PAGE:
Knowledge and usage of TK for weather and climate forecasting is also expected to differ by location and by age. In southwestern Viti Levu and Vatulele, Fiji, fewer than 50% of the people interviewed had knowledge of traditional indicators, with many of the stories relating to signs of extreme weather events, such as cyclones (Janif 2014). Usage, and hence awareness, of TK was much higher in the Melanesian countries, Vanuatu and the Solomon Islands (> 94%; this study), than in Polynesia (Niue and Tonga). Locational differences in the reliance of rural communities on TK for weather and climate forecasting have been observed elsewhere, e.g. Africa, southern Ethiopia and northern Kenya; but, as was seen in this study, all sites had a much higher usage of TK compared to contemporary forecast information (Luseno et al. 2002). These geographic differences may be influenced by the remoteness of the villages surveyed, the intactness of their traditional cultural practices, the processes used to identify whom to interview, etc. For example, very few individuals we interviewed resided in capital cities or major towns potentially influencing their awareness of and ability to access contemporary forecasts. TK is often used more by older generations (this study; King et al. 2008; Janif et al. 2016; Handmer and Iveson 2017). For younger generations, contemporary scientific knowledge is starting to replace TK practices and this can produce tension in some villages (Janif et al. 2016). There is a concern that this loss of TK has the potential to reduce resilience to impending natural disasters (Mercer et al. 2007; Janif 2014; Handmer and Iveson 2017). This may, at least partly, be overcome by wider recognition of the value of TK, e.g. government or NGO, which could potentially re-engage younger generations (Janif et al. 2016; Malsale et al. 2018).

In ni-Vanuatu society, people with the highest status, who are generally older males, hold the greatest amount of TK, as well as influencing who and how it can be assessed (Walshe and Nunn 2012). Chiefs, and community meetings, directed who should be approached to share their TK and this resulted in more males being interviewed. The Vanuatu project team consisted mainly of males, due to in-country protocols when travelling to many of the remote communities. This potentially skewed the gender balance of those interviewed, as did the village allocation of duties resulting in females generally being too busy to be disturbed for interviews.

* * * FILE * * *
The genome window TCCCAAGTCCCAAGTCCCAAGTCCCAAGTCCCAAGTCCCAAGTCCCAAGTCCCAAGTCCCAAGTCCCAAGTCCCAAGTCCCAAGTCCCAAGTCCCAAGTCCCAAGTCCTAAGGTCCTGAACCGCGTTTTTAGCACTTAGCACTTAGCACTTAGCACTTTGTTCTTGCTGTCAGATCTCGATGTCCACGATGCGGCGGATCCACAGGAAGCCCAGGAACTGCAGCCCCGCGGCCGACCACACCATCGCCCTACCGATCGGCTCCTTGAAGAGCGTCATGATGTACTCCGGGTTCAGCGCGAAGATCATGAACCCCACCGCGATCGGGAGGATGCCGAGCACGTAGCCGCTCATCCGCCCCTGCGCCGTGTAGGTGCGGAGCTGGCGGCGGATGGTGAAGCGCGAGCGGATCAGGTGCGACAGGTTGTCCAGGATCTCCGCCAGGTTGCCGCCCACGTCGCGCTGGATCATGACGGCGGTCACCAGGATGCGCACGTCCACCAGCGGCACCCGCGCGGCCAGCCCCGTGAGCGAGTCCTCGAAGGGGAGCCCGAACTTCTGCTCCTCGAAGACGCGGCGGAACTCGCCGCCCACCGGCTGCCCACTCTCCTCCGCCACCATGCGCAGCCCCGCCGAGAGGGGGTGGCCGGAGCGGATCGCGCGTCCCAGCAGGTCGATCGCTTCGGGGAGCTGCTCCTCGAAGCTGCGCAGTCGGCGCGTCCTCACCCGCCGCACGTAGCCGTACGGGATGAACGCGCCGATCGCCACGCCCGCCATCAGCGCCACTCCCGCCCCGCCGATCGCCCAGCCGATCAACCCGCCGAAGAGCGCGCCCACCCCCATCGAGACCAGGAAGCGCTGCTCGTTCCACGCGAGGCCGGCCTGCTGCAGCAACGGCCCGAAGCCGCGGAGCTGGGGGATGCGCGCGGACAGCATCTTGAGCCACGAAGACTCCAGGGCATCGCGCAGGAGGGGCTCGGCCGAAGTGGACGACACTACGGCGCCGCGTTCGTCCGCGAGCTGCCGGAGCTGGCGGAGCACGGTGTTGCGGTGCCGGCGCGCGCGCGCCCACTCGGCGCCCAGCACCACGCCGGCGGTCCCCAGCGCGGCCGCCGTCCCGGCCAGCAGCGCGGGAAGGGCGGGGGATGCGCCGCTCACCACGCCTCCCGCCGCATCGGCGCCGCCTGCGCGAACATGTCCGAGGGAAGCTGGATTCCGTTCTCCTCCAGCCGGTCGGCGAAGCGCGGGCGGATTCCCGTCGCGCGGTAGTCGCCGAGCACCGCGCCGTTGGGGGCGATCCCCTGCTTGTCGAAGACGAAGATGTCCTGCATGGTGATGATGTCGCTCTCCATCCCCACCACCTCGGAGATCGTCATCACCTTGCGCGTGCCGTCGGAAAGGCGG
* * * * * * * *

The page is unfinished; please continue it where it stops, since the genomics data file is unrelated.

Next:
Recent extreme events in the Pacific have shown that self-reliant communities, with knowledge of traditional ways of forecasting and responding to extreme events, experienced fewer negative impacts, including lower socioeconomic impacts and death tolls, particularly when combined with reliable, timely and informative contemporary warnings (Walshe and Nunn 2012; Janif et al. 2016; Handmer and Iveson 2017). For many Pacific communities, traditional forecast knowledge remains widely used, particularly amongst the older generations, and this information may be used in conjunction with contemporary forecasts and warnings, particularly in periods surrounding extreme events. This study highlights the need to better understand local community forecast usage, including barriers and preferences for receiving forecasts, and that effective risk reduction, warnings and responses should consider both TK and contemporary systems. Doing so can lead to wider recognition and resurgence in the use of relevant TK. Government agencies, such as NMSs, by incorporating and acknowledging this information, will be better placed to disseminate messages using appropriate media, language and cultural considerations.